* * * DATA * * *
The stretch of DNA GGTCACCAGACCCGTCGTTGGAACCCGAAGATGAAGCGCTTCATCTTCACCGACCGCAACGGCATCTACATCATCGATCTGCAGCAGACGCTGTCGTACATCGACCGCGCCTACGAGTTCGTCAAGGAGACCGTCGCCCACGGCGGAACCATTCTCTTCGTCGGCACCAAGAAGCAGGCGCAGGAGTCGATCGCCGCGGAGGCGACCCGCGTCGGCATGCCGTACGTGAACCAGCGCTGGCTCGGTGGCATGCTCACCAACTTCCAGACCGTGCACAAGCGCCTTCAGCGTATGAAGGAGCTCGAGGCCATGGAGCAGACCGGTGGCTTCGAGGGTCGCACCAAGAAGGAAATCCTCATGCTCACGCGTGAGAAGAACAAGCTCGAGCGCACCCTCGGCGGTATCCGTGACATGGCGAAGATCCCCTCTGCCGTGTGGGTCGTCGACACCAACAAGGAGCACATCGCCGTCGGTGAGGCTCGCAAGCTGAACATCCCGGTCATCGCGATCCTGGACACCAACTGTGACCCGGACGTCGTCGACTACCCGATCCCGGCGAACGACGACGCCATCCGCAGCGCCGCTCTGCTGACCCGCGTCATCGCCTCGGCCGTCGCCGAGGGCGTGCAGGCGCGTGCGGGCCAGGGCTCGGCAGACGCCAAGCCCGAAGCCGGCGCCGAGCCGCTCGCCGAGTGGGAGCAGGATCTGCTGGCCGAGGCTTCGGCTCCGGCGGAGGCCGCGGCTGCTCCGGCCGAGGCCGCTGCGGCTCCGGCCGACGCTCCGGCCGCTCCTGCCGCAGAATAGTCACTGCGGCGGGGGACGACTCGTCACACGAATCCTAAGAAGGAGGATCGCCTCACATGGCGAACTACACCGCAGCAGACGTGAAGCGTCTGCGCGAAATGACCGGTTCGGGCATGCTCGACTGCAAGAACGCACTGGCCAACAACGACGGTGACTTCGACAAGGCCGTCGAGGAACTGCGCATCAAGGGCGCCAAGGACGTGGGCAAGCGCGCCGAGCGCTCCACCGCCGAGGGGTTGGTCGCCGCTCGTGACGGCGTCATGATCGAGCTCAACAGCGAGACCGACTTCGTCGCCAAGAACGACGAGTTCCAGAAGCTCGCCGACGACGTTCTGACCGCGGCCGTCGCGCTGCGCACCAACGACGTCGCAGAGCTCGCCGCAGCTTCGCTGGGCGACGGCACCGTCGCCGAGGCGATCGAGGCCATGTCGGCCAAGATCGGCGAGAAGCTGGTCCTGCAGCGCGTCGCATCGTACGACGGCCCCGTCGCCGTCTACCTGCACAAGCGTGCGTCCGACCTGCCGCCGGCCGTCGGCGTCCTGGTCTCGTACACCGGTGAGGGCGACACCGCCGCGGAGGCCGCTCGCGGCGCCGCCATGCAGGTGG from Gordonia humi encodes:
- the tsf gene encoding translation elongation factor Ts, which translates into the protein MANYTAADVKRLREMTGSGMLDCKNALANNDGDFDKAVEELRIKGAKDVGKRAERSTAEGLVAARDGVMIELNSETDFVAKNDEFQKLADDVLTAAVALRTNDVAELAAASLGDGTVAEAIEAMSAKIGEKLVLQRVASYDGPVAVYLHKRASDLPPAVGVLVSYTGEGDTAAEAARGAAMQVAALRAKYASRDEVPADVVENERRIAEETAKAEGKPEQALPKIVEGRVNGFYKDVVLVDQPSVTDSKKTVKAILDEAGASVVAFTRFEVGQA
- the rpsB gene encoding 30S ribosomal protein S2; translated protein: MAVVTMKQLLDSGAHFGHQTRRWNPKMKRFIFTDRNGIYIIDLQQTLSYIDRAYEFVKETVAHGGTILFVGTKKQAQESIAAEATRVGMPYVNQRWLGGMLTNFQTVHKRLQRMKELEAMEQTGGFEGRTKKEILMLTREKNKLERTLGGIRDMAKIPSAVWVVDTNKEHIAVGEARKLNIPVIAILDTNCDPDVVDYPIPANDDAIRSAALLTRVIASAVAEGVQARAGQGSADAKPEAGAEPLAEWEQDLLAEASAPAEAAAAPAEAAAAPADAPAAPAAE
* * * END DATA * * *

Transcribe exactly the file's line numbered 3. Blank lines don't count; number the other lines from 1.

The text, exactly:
- the rpsB gene encoding 30S ribosomal protein S2; translated protein: MAVVTMKQLLDSGAHFGHQTRRWNPKMKRFIFTDRNGIYIIDLQQTLSYIDRAYEFVKETVAHGGTILFVGTKKQAQESIAAEATRVGMPYVNQRWLGGMLTNFQTVHKRLQRMKELEAMEQTGGFEGRTKKEILMLTREKNKLERTLGGIRDMAKIPSAVWVVDTNKEHIAVGEARKLNIPVIAILDTNCDPDVVDYPIPANDDAIRSAALLTRVIASAVAEGVQARAGQGSADAKPEAGAEPLAEWEQDLLAEASAPAEAAAAPAEAAAAPADAPAAPAAE